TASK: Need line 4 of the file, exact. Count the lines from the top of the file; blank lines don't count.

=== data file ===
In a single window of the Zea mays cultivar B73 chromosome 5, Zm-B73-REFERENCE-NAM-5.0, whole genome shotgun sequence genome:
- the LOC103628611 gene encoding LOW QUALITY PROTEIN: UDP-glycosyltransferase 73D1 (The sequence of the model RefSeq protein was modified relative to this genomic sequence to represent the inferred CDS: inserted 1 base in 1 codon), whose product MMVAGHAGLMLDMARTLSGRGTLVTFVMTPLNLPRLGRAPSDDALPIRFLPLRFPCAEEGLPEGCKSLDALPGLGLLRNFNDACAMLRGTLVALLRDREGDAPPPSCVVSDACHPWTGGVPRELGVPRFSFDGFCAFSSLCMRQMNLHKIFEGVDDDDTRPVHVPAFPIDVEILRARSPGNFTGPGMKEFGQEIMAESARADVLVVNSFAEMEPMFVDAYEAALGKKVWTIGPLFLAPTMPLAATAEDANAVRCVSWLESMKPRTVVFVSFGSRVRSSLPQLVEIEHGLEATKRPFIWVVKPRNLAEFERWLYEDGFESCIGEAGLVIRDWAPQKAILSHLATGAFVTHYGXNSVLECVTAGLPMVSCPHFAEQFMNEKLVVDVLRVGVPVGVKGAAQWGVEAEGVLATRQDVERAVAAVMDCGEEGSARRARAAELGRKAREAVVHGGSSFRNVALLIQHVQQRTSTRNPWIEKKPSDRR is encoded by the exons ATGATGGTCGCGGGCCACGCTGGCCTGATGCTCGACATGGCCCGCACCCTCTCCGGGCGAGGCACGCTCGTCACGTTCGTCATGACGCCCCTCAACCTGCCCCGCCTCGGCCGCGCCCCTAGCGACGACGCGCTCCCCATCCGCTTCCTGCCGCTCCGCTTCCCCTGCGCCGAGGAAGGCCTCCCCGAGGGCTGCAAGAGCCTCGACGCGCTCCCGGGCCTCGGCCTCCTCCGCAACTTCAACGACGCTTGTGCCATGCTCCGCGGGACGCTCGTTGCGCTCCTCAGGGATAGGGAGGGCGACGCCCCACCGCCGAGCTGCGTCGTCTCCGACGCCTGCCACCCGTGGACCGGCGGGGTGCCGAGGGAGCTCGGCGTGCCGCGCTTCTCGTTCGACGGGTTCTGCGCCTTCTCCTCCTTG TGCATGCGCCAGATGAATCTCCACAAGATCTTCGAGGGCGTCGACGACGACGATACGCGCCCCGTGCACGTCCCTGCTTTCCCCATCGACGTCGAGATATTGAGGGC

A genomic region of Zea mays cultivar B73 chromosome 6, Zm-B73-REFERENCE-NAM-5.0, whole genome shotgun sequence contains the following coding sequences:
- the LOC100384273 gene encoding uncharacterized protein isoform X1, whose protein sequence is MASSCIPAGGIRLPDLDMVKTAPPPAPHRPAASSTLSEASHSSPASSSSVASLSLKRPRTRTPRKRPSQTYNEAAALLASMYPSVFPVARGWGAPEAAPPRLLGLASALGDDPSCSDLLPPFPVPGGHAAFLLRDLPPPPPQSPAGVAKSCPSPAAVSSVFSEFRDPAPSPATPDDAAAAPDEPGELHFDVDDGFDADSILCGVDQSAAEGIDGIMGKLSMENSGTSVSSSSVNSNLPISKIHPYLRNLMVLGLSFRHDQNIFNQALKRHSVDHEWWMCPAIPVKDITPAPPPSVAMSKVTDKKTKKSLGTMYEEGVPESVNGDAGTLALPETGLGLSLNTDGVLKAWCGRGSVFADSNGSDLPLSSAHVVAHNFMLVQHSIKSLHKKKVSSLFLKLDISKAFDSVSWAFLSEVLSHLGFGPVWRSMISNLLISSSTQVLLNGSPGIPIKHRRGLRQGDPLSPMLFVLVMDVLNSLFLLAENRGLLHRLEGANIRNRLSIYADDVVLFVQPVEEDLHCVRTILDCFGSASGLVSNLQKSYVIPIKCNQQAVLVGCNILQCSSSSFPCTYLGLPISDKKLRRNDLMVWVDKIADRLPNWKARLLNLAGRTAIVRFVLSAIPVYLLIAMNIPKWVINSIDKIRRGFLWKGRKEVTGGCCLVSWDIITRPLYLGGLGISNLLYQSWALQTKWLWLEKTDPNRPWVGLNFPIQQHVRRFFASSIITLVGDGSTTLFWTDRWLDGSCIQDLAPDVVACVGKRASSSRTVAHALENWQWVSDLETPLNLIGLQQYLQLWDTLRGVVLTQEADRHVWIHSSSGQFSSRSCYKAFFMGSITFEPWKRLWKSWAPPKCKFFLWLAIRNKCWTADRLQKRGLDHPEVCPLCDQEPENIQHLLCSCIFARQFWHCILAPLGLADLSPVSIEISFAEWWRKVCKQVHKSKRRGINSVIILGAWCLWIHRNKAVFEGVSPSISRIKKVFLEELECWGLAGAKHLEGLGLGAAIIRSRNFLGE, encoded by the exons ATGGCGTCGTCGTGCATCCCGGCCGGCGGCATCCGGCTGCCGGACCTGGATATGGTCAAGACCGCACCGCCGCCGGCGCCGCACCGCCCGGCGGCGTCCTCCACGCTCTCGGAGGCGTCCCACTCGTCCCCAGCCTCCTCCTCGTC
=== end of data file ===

- the LOC100384273 gene encoding uncharacterized protein isoform X1, whose protein sequence is MASSCIPAGGIRLPDLDMVKTAPPPAPHRPAASSTLSEASHSSPASSSSVASLSLKRPRTRTPRKRPSQTYNEAAALLASMYPSVFPVARGWGAPEAAPPRLLGLASALGDDPSCSDLLPPFPVPGGHAAFLLRDLPPPPPQSPAGVAKSCPSPAAVSSVFSEFRDPAPSPATPDDAAAAPDEPGELHFDVDDGFDADSILCGVDQSAAEGIDGIMGKLSMENSGTSVSSSSVNSNLPISKIHPYLRNLMVLGLSFRHDQNIFNQALKRHSVDHEWWMCPAIPVKDITPAPPPSVAMSKVTDKKTKKSLGTMYEEGVPESVNGDAGTLALPETGLGLSLNTDGVLKAWCGRGSVFADSNGSDLPLSSAHVVAHNFMLVQHSIKSLHKKKVSSLFLKLDISKAFDSVSWAFLSEVLSHLGFGPVWRSMISNLLISSSTQVLLNGSPGIPIKHRRGLRQGDPLSPMLFVLVMDVLNSLFLLAENRGLLHRLEGANIRNRLSIYADDVVLFVQPVEEDLHCVRTILDCFGSASGLVSNLQKSYVIPIKCNQQAVLVGCNILQCSSSSFPCTYLGLPISDKKLRRNDLMVWVDKIADRLPNWKARLLNLAGRTAIVRFVLSAIPVYLLIAMNIPKWVINSIDKIRRGFLWKGRKEVTGGCCLVSWDIITRPLYLGGLGISNLLYQSWALQTKWLWLEKTDPNRPWVGLNFPIQQHVRRFFASSIITLVGDGSTTLFWTDRWLDGSCIQDLAPDVVACVGKRASSSRTVAHALENWQWVSDLETPLNLIGLQQYLQLWDTLRGVVLTQEADRHVWIHSSSGQFSSRSCYKAFFMGSITFEPWKRLWKSWAPPKCKFFLWLAIRNKCWTADRLQKRGLDHPEVCPLCDQEPENIQHLLCSCIFARQFWHCILAPLGLADLSPVSIEISFAEWWRKVCKQVHKSKRRGINSVIILGAWCLWIHRNKAVFEGVSPSISRIKKVFLEELECWGLAGAKHLEGLGLGAAIIRSRNFLGE, encoded by the exons ATGGCGTCGTCGTGCATCCCGGCCGGCGGCATCCGGCTGCCGGACCTGGATATGGTCAAGACCGCACCGCCGCCGGCGCCGCACCGCCCGGCGGCGTCCTCCACGCTCTCGGAGGCGTCCCACTCGTCCCCAGCCTCCTCCTCGTC